We are so proud and excited that Oakland voters passed Measure Z, 75% to 25%. Measure Z will protect hotel housekeepers from sexual assault and threats on the job, establish a living wage and humane workload limits, and improve labor standards enforcement for ALL workers in Oakland. Thank you to our partners in this campaign, East Bay Alliance for a Sustainable Economy, and to all or supporters.
Check out our very own Irma Perez and Wei-Ling Huber in this Telemundo story!
Listen to our very own Blanca Smith explain why every Oakland voter should vote yes on Measure Z. And she’s walking the picket line at the Oakland Marriott City Center while she’s at it!
Mercury News, 11/14/13 – Food and retail workers at the Oakland International Airport said Thursday that they plan to strike at some point during the holiday season to protest what they say are unfair labor practices, including low wages.
Sarah Norr, a spokeswomman for Unite Here Local 2850, which represents about 200 employees at the airport, said the date and length of a strike have not yet been set but workers plan to walk out at some point between Thanksgiving week and the end of the year.
Food and retail workers previously staged a one-day strike at the airport on Aug. 30.
The workers are employed by HMSHost, a Maryland-based company that won a 12-year contract for services at the airport, which is run by the Port of Oakland, in 2006. HMSHost runs food concessions at more than 100 airports around the world, according to the company’s website.
The employees have been working without a contract since July 2012.
Norr said veteran workers at the airport only earn $12 to $13 an hour and new employees only make $9.50 to $9.75 an hour.
She alleged that HMSHost is engaging in “regressive bargaining” by proposing reducing vacation and sick days, eliminating pensions and removing workers from the union’s affordable health insurance plan.
Hayat Selmani showed up at the Oakland Airport at 7 AM Sunday. But she didn’t have on her uniform from the Subway sandwich concession. She wore street clothes. And instead of going to work, she picked up a sign and went on strike.
During the next half hour, several dozen other food concession workers joined her. A few wore their work uniforms, but most put on T-shirts with the logo of their union, Unite Here. Selmani, a slim young woman and a little shy, explained in a soft voice with a slight South Asian accent that although supporting the union was scary at first, it wasn’t any longer.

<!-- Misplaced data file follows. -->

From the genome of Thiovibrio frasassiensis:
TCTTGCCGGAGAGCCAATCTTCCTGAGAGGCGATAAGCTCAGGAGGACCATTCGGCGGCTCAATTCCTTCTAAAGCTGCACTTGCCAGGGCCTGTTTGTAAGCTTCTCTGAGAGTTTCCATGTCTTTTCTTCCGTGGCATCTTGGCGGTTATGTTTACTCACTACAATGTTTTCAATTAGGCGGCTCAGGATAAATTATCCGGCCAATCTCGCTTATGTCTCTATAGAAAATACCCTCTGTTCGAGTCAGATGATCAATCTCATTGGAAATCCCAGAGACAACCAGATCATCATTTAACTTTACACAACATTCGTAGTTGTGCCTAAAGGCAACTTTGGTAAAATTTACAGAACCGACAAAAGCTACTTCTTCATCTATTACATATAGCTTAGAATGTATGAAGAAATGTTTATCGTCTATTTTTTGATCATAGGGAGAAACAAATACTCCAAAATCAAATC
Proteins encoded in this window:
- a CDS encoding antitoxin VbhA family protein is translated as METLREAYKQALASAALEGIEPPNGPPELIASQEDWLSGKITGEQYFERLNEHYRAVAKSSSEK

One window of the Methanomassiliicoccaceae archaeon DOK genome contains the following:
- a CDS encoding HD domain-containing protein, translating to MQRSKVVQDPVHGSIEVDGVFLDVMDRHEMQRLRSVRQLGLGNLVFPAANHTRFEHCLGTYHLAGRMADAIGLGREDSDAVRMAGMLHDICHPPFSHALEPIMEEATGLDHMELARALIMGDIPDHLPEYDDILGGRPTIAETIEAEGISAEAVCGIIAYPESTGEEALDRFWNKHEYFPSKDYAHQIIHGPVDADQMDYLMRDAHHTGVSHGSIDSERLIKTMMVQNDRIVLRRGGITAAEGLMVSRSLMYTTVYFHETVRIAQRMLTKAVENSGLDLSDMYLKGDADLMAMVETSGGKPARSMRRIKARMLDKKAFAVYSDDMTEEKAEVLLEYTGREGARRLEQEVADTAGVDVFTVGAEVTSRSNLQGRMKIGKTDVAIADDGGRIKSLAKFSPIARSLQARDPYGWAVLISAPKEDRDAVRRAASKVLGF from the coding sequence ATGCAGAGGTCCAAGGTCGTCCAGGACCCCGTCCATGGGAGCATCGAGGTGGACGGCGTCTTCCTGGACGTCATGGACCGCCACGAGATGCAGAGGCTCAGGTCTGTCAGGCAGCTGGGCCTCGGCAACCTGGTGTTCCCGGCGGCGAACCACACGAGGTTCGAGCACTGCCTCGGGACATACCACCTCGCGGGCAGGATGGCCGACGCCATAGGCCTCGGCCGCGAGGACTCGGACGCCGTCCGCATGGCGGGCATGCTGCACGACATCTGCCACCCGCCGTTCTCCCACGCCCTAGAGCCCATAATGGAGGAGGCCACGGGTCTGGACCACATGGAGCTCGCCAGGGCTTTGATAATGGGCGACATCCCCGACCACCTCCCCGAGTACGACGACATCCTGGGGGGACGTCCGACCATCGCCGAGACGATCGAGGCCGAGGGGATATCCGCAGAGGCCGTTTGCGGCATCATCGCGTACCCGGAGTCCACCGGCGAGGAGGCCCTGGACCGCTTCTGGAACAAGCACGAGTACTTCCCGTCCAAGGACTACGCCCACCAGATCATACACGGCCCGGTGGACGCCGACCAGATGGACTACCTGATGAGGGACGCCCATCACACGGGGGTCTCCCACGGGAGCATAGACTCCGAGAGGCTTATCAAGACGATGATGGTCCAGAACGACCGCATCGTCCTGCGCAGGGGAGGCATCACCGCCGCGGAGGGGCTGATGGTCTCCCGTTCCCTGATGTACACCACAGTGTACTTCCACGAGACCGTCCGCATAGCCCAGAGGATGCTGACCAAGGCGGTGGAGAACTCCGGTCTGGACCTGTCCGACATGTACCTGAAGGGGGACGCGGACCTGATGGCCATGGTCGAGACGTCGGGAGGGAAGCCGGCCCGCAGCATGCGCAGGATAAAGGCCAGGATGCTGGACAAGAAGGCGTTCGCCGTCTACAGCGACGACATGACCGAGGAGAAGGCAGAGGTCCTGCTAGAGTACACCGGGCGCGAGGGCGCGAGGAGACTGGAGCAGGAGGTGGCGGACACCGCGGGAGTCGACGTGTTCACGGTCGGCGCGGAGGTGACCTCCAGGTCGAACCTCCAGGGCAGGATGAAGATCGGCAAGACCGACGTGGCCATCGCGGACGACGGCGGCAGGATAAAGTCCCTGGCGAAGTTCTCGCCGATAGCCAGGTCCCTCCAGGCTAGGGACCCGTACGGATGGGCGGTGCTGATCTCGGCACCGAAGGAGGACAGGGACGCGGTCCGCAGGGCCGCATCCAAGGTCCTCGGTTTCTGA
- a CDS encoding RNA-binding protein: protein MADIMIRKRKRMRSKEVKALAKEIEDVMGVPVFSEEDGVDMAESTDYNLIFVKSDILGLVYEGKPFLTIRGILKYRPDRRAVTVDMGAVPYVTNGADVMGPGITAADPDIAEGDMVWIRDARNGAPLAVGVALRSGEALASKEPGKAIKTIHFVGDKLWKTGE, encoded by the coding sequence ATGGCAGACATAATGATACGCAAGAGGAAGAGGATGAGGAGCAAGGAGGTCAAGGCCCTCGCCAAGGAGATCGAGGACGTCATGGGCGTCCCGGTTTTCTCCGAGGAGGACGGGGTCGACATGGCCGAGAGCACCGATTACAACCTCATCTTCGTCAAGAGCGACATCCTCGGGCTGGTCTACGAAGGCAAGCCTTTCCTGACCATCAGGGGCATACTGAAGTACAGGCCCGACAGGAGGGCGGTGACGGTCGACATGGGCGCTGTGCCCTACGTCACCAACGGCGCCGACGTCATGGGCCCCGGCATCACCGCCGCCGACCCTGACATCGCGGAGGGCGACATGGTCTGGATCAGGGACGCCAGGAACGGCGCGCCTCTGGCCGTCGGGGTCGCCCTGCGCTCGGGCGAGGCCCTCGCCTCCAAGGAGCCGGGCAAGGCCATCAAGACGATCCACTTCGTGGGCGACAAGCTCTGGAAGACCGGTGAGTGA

“I’m on strike to stand up for my rights and to show my boss that I’m not scared, ” she said. “I’m standing up to bring my coworkers back and to make them give me my hours back.”
A year ago, organizers from Local 2850 of Unite Here began talking with Selmani and other workers at the Subway and Jamba Juice concessions. The union already had a contract with the parent concessionaire at the airport, HMS Host, that covered a number of concessions. But some franchises, particularly those two, were very opposed.
Selmani’s coworker, Hakima Arhab, a Berber immigrant from Algeria, was interested in what the union had to say. “They were making us work like slaves,” she said. “I used to work 12 hours a day with just one ten-minute break and 20 minutes for lunch.” Read the full article.
Workers at Castlewood Country Club in Pleasanton, represented by UNITE HERE Local 2850, received a favorable decision from Administrative Law Judge Clifford Anderson of the National Labor Relations Board on Monday. He found that the club owes all 61 union workers two years of back pay– and their jobs back.
“For the workers it feels like a relief to be believed in some way,” said Local 2850 organizer Sarah Norr. “The workers have been saying for two years that Castlewood was not really trying to reach a compromise.”
The food service workers and janitors of Local 2850 at Castlewood haven’t worked in two years. Instead, they picket the club and march. But they’re not on strike– they would love to go back to work. They’re on lockout.
In Feb. 2010, the club tried to hike up their health care costs, significantly increase the hours per week that would be considered full-time, and cut pay. After heated negotiations, the club refused to allow workers to return to their jobs and hired non-union replacements. Read the full article.
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